Washington State joins Oregon as major LP in TPG bridge fund

Washington State has joined Oregon as a major limited partner in an interim fund being raised by TPG before it launches its seventh flagship vehicle.

The Washington State Investment Board on Thursday approved a $600 million commitment to TPG Capital Strategic Partners Account. The fund is targeting $2 billion with a cap at $3 billion. The vehicle is a successor to the firm’s $19 billion sixth fund, but an interim vehicle to raising Fund VII, according to a spokesperson from Washington State Investment Board.

Washington has committed more than $2 billion to seven TPG-sponsored investment vehicles, including most recently $200 million to TPG Opportunity Partners (TOP) III last year, $200 million to TOP II in 2012 and $200 million to TPG Growth II in 2011.

TPG is likely to have a challenging fundraising for its seventh vehicle given the poor performance of its fifth and sixth funds, which are both in the fourth quartile for internal rate of return (IRR) and total value multiple (TVM), according to a recent performance report from the Oregon Public Employees Retirement Fund, an LP in both funds.

As of Sept. 30, Fund V (a $15.3 billion vehicle) was generating a 0.4 percent net IRR and a 1.02x net TVM, while Fund VI ($19 billion) was producing a 7.8 percent net IRR and a 1.18x net TVM, Oregon reported.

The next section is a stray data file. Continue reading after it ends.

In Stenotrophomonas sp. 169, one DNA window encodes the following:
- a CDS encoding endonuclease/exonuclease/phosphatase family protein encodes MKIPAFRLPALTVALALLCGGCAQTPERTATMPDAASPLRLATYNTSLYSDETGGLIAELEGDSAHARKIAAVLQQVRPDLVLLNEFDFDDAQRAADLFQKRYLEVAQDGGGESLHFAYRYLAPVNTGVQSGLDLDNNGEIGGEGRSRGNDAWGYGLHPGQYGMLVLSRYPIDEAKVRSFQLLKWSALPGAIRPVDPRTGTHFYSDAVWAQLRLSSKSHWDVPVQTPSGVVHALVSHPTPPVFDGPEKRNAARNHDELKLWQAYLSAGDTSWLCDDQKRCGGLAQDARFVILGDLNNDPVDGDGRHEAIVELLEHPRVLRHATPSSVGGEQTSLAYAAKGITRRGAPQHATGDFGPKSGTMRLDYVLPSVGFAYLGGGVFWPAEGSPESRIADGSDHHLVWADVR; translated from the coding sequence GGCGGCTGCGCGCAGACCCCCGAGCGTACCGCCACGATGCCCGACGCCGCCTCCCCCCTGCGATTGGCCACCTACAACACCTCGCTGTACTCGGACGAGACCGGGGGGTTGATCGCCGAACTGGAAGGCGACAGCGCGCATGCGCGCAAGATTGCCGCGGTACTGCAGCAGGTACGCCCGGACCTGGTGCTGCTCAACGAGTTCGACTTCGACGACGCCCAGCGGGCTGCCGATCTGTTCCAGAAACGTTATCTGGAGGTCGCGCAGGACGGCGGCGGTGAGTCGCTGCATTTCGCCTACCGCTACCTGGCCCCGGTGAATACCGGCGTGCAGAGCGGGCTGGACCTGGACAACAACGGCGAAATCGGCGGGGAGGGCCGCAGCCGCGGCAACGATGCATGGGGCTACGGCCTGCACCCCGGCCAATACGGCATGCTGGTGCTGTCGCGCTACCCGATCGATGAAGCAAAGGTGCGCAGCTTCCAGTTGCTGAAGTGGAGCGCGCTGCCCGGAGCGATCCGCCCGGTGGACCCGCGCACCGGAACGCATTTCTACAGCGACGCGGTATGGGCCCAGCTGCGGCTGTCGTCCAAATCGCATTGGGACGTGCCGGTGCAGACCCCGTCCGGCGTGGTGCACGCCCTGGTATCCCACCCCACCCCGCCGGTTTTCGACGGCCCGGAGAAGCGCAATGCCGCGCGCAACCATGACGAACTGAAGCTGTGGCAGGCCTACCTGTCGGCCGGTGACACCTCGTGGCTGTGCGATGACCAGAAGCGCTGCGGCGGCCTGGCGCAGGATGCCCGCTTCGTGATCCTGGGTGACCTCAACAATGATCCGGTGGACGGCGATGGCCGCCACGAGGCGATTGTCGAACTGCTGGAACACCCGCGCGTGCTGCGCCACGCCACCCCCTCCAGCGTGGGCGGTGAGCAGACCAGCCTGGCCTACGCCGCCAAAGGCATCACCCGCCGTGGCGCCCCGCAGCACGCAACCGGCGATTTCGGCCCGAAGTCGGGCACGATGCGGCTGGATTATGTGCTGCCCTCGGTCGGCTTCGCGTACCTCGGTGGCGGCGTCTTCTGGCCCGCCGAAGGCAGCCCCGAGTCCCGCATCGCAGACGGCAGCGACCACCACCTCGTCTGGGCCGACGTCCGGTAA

Oregon last month committed $700 million to the bridge fund, which is only being marketed to TPG’s largest and longest tenured LPs. Fund VII is expected to launch later this year or early 2015.

TPG LPs contacted by peHUB gave mixed views on the interim vehicle. One family office investor said the fund could be lucrative to those LPs who get in.

“I think the scarcity of capital for new investment activity will focus a much higher quality screen, which has been lacking in the past,” said the investor, who asked not to be named. “The returns might just work this time as the larger pools of capital have clearly proven more difficult for them.

The investor was referring to some of the larger credit bubble deals that didn’t work out for TPG, such as Washington Mutual and the former TXU (now Energy Future Holdings).

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